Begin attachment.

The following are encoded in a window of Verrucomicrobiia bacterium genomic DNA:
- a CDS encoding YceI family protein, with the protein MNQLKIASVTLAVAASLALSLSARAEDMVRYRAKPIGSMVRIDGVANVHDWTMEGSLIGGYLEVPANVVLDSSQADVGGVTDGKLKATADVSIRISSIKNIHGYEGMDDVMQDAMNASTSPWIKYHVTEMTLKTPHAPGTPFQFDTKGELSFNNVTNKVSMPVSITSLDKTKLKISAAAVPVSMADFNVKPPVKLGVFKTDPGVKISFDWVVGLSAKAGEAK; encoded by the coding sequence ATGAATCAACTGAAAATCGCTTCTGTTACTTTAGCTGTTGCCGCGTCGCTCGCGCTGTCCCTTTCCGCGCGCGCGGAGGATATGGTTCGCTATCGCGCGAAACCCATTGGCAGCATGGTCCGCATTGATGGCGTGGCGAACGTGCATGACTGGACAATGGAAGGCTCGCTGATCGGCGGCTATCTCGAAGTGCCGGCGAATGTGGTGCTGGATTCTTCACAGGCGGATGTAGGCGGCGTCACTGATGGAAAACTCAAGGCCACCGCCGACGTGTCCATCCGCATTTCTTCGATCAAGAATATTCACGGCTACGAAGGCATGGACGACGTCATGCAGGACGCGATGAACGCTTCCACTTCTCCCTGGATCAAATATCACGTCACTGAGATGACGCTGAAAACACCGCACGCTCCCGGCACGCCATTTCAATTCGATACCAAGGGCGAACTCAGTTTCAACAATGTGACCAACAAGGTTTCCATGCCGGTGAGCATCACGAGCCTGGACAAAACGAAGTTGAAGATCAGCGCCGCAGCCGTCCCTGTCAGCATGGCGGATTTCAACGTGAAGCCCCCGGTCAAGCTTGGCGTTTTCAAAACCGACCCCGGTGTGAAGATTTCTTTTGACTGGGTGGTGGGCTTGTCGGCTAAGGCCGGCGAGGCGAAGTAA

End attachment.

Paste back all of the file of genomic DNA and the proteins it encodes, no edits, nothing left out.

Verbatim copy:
The following are encoded in a window of Verrucomicrobiia bacterium genomic DNA:
- a CDS encoding YceI family protein, with the protein MNQLKIASVTLAVAASLALSLSARAEDMVRYRAKPIGSMVRIDGVANVHDWTMEGSLIGGYLEVPANVVLDSSQADVGGVTDGKLKATADVSIRISSIKNIHGYEGMDDVMQDAMNASTSPWIKYHVTEMTLKTPHAPGTPFQFDTKGELSFNNVTNKVSMPVSITSLDKTKLKISAAAVPVSMADFNVKPPVKLGVFKTDPGVKISFDWVVGLSAKAGEAK; encoded by the coding sequence ATGAATCAACTGAAAATCGCTTCTGTTACTTTAGCTGTTGCCGCGTCGCTCGCGCTGTCCCTTTCCGCGCGCGCGGAGGATATGGTTCGCTATCGCGCGAAACCCATTGGCAGCATGGTCCGCATTGATGGCGTGGCGAACGTGCATGACTGGACAATGGAAGGCTCGCTGATCGGCGGCTATCTCGAAGTGCCGGCGAATGTGGTGCTGGATTCTTCACAGGCGGATGTAGGCGGCGTCACTGATGGAAAACTCAAGGCCACCGCCGACGTGTCCATCCGCATTTCTTCGATCAAGAATATTCACGGCTACGAAGGCATGGACGACGTCATGCAGGACGCGATGAACGCTTCCACTTCTCCCTGGATCAAATATCACGTCACTGAGATGACGCTGAAAACACCGCACGCTCCCGGCACGCCATTTCAATTCGATACCAAGGGCGAACTCAGTTTCAACAATGTGACCAACAAGGTTTCCATGCCGGTGAGCATCACGAGCCTGGACAAAACGAAGTTGAAGATCAGCGCCGCAGCCGTCCCTGTCAGCATGGCGGATTTCAACGTGAAGCCCCCGGTCAAGCTTGGCGTTTTCAAAACCGACCCCGGTGTGAAGATTTCTTTTGACTGGGTGGTGGGCTTGTCGGCTAAGGCCGGCGAGGCGAAGTAA